Tuesday, September 3, 2013

Two of the 'Walmart 60' Picket Salinas Walmart Store

Two members of the 'Walmart 60' recently picketed the Salinas Walmart store. They and their supporters continue to ask that the members of Wallmart's Board of Directors reinstate the more than 60 workers, known as the Walmart 60, who were fired after protesting working conditions at the retail giant. They want the public to know that the vast majority of Walmart workers aren't paid enough to afford basic health care, to pay for rent and utilities, or to keep food on the table, yet the Walton family who controls the retail chain has more wealth than the bottom 42% of Americans combined. There have been a number of recent events protesting working conditions at Walmarts in the greater Bay Area, and they have all been leading up to a large march in San Francisco on September 5 as part of a national day of action in support of the striking workers who lost their jobs.

Walmart's poor treatment of its Associates was put into context when it was revealed in a recent study that each Walmart store costs taxpayers nearly $1 million in government subsidies for programs such as food stamps and other public assistance that struggling workers rely on to survive.

The protest at the Salinas Walmart took place on August 17, the same day Walmart Board Chair and Walton heir Rob Walton planned to race two of his race cars, worth more than $16 million dollars, at the annual Monterey Motorsports Reunion at nearby Laguna Seca Raceway.

The two members of the Walmart 60 in attendance at the Salinas store, Dominick Ware and Raymond Bravo, both said they thought they were fired in retaliation for speaking out publicly against business practices at the stores they worked at. They are both members of OUR Walmart, an employee lead organization that is working to insure that every Walmart Associate is respected.

Raymond Bravo was a Walmart Associate at the Hilltop Mall store in Richmond for two years until he was fired for speaking out against Walmart's unfair labor practices, he said. Bravo lost his job on June 27 after picketing Walmart between May 29 and June 8 of this year. Bravo believes he lost his job due to retaliation because the day they said he was fired was one of the days he was on strike.

Bravo said he wants his job back. 

"I want Walmart to end its illegal retaliation against workers who speak out and everybody that Walmart fired for going on strike," he added

Dominick Ware worked at the Walmart in San Leandro and said he was picketing in Salinas to inform people of what is going on behind the scenes for workers.

"I'm here today in Salinas to tell the shoppers and everybody out here in Salinas that Rob Walton of Walmart is really supplying his 16 million dollar race car that he is doing this weekend with taxpayers money," Ware said.

"We have to deal with disrespect on the job as well as not being treated fairly with our scheduling," Ware also said, adding, "if you work here you have no family time."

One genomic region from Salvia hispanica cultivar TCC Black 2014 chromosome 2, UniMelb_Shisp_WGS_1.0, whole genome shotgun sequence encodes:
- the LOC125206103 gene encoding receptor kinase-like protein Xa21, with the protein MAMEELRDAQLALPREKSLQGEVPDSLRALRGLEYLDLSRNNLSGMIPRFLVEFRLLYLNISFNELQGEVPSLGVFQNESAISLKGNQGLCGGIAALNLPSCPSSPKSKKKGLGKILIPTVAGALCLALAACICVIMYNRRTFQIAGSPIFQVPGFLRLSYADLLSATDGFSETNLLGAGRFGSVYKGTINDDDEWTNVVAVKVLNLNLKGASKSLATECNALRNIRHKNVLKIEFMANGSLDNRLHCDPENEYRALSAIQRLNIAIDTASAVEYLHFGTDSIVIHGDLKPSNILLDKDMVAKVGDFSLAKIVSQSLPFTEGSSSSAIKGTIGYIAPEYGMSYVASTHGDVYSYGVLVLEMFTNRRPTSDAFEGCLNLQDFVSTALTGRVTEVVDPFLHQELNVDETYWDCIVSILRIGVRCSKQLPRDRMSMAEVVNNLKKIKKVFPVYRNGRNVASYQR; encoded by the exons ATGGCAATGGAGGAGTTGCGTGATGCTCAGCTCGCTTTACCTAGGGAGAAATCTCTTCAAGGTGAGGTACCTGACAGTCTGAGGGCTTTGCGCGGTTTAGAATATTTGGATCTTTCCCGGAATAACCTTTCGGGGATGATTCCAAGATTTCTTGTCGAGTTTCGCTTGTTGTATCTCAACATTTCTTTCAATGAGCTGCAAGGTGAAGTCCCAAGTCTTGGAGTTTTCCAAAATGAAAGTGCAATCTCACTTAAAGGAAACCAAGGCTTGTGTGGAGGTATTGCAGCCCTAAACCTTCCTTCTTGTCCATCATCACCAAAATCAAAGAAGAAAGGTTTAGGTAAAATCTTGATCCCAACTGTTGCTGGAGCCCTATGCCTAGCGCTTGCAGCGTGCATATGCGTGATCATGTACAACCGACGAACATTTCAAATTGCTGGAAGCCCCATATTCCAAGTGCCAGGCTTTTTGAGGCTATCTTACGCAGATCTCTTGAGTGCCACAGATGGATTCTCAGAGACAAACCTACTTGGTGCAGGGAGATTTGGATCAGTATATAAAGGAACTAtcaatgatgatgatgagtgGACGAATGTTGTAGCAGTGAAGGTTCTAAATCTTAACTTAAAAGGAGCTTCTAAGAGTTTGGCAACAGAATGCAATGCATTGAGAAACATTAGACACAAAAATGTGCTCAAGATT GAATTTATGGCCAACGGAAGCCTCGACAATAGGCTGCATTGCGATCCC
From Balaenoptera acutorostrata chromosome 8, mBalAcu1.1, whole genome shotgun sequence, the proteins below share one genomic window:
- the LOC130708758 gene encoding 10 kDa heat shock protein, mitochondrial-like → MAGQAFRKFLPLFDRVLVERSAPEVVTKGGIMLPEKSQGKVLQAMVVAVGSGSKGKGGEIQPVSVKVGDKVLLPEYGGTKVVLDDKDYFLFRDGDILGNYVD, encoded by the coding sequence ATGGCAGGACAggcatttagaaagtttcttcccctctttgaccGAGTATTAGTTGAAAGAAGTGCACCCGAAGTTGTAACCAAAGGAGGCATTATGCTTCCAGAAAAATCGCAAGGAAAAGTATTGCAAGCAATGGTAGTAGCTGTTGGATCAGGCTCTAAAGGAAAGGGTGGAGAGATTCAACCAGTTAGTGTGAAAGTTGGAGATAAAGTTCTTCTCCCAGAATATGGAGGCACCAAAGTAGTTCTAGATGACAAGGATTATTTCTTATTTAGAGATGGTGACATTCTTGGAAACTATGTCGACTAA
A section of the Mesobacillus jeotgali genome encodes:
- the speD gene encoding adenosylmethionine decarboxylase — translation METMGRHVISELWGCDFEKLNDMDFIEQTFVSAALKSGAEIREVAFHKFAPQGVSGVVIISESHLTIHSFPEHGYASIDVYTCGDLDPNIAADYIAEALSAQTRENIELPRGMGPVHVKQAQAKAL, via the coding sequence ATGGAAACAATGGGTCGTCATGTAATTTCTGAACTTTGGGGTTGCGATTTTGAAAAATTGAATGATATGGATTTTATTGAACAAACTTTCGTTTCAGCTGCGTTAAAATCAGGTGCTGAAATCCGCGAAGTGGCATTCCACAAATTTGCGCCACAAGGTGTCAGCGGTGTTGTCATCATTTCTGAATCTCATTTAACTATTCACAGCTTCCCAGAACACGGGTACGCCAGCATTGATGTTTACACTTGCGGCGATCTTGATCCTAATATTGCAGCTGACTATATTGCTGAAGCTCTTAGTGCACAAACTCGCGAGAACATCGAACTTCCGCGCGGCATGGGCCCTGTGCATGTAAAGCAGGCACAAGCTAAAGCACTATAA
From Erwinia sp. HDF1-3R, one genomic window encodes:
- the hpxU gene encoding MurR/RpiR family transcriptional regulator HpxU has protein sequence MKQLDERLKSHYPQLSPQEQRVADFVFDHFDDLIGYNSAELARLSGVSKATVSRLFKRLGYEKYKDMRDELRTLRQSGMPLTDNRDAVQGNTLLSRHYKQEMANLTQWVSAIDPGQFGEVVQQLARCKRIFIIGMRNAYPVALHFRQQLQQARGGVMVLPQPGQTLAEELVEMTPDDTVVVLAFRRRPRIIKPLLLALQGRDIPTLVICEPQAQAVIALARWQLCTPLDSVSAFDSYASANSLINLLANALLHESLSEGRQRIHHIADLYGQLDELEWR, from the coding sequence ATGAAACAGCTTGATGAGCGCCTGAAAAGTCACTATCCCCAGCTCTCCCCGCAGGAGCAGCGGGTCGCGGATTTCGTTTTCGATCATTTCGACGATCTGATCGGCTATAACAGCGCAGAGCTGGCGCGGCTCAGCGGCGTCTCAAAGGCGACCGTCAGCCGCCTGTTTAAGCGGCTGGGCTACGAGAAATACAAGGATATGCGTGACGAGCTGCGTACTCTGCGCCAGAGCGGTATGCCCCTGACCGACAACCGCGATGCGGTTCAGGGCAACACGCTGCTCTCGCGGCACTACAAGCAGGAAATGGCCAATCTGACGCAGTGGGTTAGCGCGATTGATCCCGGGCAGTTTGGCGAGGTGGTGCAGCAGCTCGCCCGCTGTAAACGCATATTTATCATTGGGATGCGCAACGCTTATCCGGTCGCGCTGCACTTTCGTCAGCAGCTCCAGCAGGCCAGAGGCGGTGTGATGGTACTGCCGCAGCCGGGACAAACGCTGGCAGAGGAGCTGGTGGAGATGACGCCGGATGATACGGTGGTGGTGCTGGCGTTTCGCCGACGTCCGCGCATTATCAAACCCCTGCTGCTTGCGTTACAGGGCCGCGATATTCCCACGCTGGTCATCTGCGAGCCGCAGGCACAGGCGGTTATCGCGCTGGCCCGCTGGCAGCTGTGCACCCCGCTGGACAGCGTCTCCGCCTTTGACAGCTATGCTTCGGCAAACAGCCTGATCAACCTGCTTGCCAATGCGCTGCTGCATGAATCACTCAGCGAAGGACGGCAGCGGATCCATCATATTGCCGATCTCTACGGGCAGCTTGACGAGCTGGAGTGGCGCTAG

"You work here for a year, you get a 40 cent raise, while Rob Walton makes billions, it makes no sense, and they are not putting their money into the company, they are putting it into their pockets. He is putting it into these race cars. They are puting it into other things, but not back into the people or the communities that is making them all of this money."

Ware said he was one of the first Walmart workers to go on strike on Black Friday of 2012.

He lost his job after the prolonged strike of this year. Ware said he picketed the home office of Walmart, among other places, and after two weeks of protesting he returned to work after being promised there would be no retaliation against him.

Ware says he had been back at work for a whole month when then they eventually fired him.

"They said that Walmart didn't respect the strike, they said it was just no-call no-show. Right now I have to fight that. I'm going through the National Labor Board trying to get my job back."

According to the organization Making Change at Walmart, $15,500 is the average annual salary of a Walmart Sales Associate (based on an IBIS World figure), $8.81 is the average hourly wage, and 46¢ is the additional cost per shopping trip for a Walmart customer if the company offered a minimum wage of $12 an hour.

With earnings of $408.2 billion in 2010, Walmart’s revenue earned the company the number one spot on Fortune's 100 list.

Walmart Sales Associates began organizing in June of 2011. At that time they traveled from across the United States to the Walmart Home Office in Bentonville, Ark., and presented a Declaration of Respect to Walmart executive management. The Declaration calls on Walmart to publicly commit to:

- Listen to us, the Associates
- Have respect for the individual
- Recognize freedom of association and freedom of speech
- Pay a minimum of $13/hour and make full-time jobs available for Associates who want them
- Create dependable, predictable work schedules
- Provide affordable healthcare
- Provide every Associate with a policy manual, ensure equal enforcement of policy and no discrimination, and give every Associate equal opportunity to succeed and advance in his or her career
- Provide wages and benefits that ensure that no Associate has to rely on government assistance.

Raymond Bravo

Dominick Ware

Salinas City Council Member Tony Barrera (on the right)

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